ArtsAutosBooksBusinessEducationEntertainmentFamilyFashionFoodGamesGenderHealthHolidaysHomeHubPagesPersonal FinancePetsPoliticsReligionSportsTechnologyTravel

Techniques for Teaching Kids Positive Self-Concepts

Updated on January 4, 2013
Source

Positive Self-Concepts Support Achievement

The self-concept a person has will directly determine what they think about themselves and who they will become. Internal beliefs and attitudes are powerful influences that form a person's self-image. Developing positive self-concepts is critical in order to provide children with the personal resources needed for success and happiness in life. There is overwhelming research to show that the self-concepts children hold are significantly linked to their achievement in reading and general IQ. Furthermore, by the time children reach school age their self-concepts are quite well formed, and will have a large impact on their reactions to the physical, social, emotional environment of school. Nurturing a positive self-concept in children targets the whole child and helps to set them in a direction for overall success.

Source

Fortunately, it is possible to change self-concepts. The child who goes to school with a negative personal belief system can be taught to see their strengths and effect change in a positive way. It isn’t an overnight process and significant change takes place slowly over time. The following are techniques that can be used to help children build healthy self-concepts and improve their ability to achieve in school, and in life. The results are not immediate but with real positive change in the self-concepts a child holds, the results are going to be long-lasting.

Techniques for Teaching Positive Self-Concepts to Children

Find a variety of ways that children are able to share the things that they do well. If a child creates a wonderful tower with blocks take a picture and hang it in view for everyone to see. They might be encouraged to phone grandma to tell her about it. They might even keep a scrapbook of all the towers that they build. The important thing is that their accomplishments are celebrated, remembered, and reflected on. Be sure to recognize a wide variety of things children do well and talk about them.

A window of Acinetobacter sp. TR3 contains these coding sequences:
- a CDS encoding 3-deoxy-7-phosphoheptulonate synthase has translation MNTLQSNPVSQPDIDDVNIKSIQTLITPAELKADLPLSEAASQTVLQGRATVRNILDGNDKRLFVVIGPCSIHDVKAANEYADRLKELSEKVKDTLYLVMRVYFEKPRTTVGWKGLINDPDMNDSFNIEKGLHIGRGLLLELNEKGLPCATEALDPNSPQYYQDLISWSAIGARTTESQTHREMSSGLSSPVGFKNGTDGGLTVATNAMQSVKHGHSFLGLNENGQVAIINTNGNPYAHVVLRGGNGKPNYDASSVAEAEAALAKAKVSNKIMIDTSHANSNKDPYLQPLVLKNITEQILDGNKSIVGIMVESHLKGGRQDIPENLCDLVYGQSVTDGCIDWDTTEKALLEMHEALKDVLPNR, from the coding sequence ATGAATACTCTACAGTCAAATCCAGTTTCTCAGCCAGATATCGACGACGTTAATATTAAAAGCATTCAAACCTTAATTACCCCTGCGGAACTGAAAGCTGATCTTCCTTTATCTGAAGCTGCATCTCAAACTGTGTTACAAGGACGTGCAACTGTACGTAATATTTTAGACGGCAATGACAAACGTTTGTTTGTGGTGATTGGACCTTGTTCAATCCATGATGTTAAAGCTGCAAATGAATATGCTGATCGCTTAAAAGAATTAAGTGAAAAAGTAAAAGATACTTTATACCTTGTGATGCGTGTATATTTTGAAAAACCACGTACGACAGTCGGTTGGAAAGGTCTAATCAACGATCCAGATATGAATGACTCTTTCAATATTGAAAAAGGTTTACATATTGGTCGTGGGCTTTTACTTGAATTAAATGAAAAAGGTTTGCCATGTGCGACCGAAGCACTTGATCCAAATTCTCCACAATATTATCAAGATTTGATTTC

Work with children to create a list that best describes their assets. Often they will need encouragement and examples to come up with things they feel are assets, so it is helpful to have some suggestions to start out with. The list should not be completed all at once. Keep it around for easy access and add to it as more discoveries about the child are made. It can even be recorded permanently somewhere in the same way a growth chart would be. Children can continue to update it and read it over periodically for a positive boost. After several years the child will have a long list of positive assets they are able to realize about themselves.

Encourage children to make personal evaluations that help them to clarify and verbalize their feelings and their experiences. Keeping the lines of communication open is very important, and helping children to identify and talk about their feelings enables parents and educators to intervene and support positive thinking. The following are a list of conversation starters that can be used to encourage children to share their feelings and will also open the door, for opportunities to nuture positive self-concepts in children.

  • What are your feelings about....?
  • What do you want to happen with...?
  • What do you think about...?
  • What things make you the most happy?
  • What was the best part of your day?
  • What do you like best about yourself?
  • Tell me how you feel about your friends?
  • Tell me how you feel about school?
  • What do you think you do well?
  • What activities do you enjoy?
  • Is there anything you do not enjoy?
  • Is there anything you are afraid of?
  • What would you like to get better at?

Self-Concept Activities

  • Help children to keep a graffiti board of interests and accomplishments.
  • Have children make a collage of pictures (from magazines, etc.) to represent themselves.
  • Help children create a commercial to advertise their assets.
  • Ask children to create a logo or coat of arms to represent themselves. They can also create one to represent the family.

In Summary

The research is extensive to support the importance of positive self-concepts in children. The techniques offered are aimed at helping children develop a strong foundation, in order to improve their confidence and ability to succeed socially, emotionally and academically. Building positive self-concepts does not mean that children become boastful or focused on self. It just means that they are able to learn about themselves in a positive light and discover all the assets and strengths they have to share with the world.

Comments

    0 of 8192 characters used
    Post Comment

    • jenbeach21 profile image

      jenbeach21 

      5 years ago from Orlando, FL

      These concepts are so important. Thanks for sharing!

    • Sturgeonl profile imageAUTHOR

      Sturgeonl 

      6 years ago